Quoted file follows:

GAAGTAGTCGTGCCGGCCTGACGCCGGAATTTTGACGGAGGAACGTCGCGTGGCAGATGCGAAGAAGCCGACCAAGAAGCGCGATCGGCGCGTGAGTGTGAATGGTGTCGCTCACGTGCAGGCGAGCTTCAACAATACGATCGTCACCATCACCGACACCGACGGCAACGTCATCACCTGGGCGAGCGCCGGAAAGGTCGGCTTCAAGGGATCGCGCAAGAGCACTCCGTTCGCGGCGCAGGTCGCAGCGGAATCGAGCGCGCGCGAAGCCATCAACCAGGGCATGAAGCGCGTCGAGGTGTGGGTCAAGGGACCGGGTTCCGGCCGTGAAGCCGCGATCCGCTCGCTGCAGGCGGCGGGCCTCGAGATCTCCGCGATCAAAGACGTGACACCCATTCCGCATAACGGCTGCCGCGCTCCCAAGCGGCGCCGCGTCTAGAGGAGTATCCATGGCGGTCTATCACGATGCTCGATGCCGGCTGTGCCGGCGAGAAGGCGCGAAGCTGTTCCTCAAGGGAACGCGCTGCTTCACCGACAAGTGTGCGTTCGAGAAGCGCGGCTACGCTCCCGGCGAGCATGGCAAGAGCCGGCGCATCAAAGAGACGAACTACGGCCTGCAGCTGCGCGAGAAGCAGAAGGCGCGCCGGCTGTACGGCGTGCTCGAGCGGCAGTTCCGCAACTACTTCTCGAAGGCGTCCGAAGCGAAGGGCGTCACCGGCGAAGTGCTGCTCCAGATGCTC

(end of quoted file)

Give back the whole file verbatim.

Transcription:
GAAGTAGTCGTGCCGGCCTGACGCCGGAATTTTGACGGAGGAACGTCGCGTGGCAGATGCGAAGAAGCCGACCAAGAAGCGCGATCGGCGCGTGAGTGTGAATGGTGTCGCTCACGTGCAGGCGAGCTTCAACAATACGATCGTCACCATCACCGACACCGACGGCAACGTCATCACCTGGGCGAGCGCCGGAAAGGTCGGCTTCAAGGGATCGCGCAAGAGCACTCCGTTCGCGGCGCAGGTCGCAGCGGAATCGAGCGCGCGCGAAGCCATCAACCAGGGCATGAAGCGCGTCGAGGTGTGGGTCAAGGGACCGGGTTCCGGCCGTGAAGCCGCGATCCGCTCGCTGCAGGCGGCGGGCCTCGAGATCTCCGCGATCAAAGACGTGACACCCATTCCGCATAACGGCTGCCGCGCTCCCAAGCGGCGCCGCGTCTAGAGGAGTATCCATGGCGGTCTATCACGATGCTCGATGCCGGCTGTGCCGGCGAGAAGGCGCGAAGCTGTTCCTCAAGGGAACGCGCTGCTTCACCGACAAGTGTGCGTTCGAGAAGCGCGGCTACGCTCCCGGCGAGCATGGCAAGAGCCGGCGCATCAAAGAGACGAACTACGGCCTGCAGCTGCGCGAGAAGCAGAAGGCGCGCCGGCTGTACGGCGTGCTCGAGCGGCAGTTCCGCAACTACTTCTCGAAGGCGTCCGAAGCGAAGGGCGTCACCGGCGAAGTGCTGCTCCAGATGCTC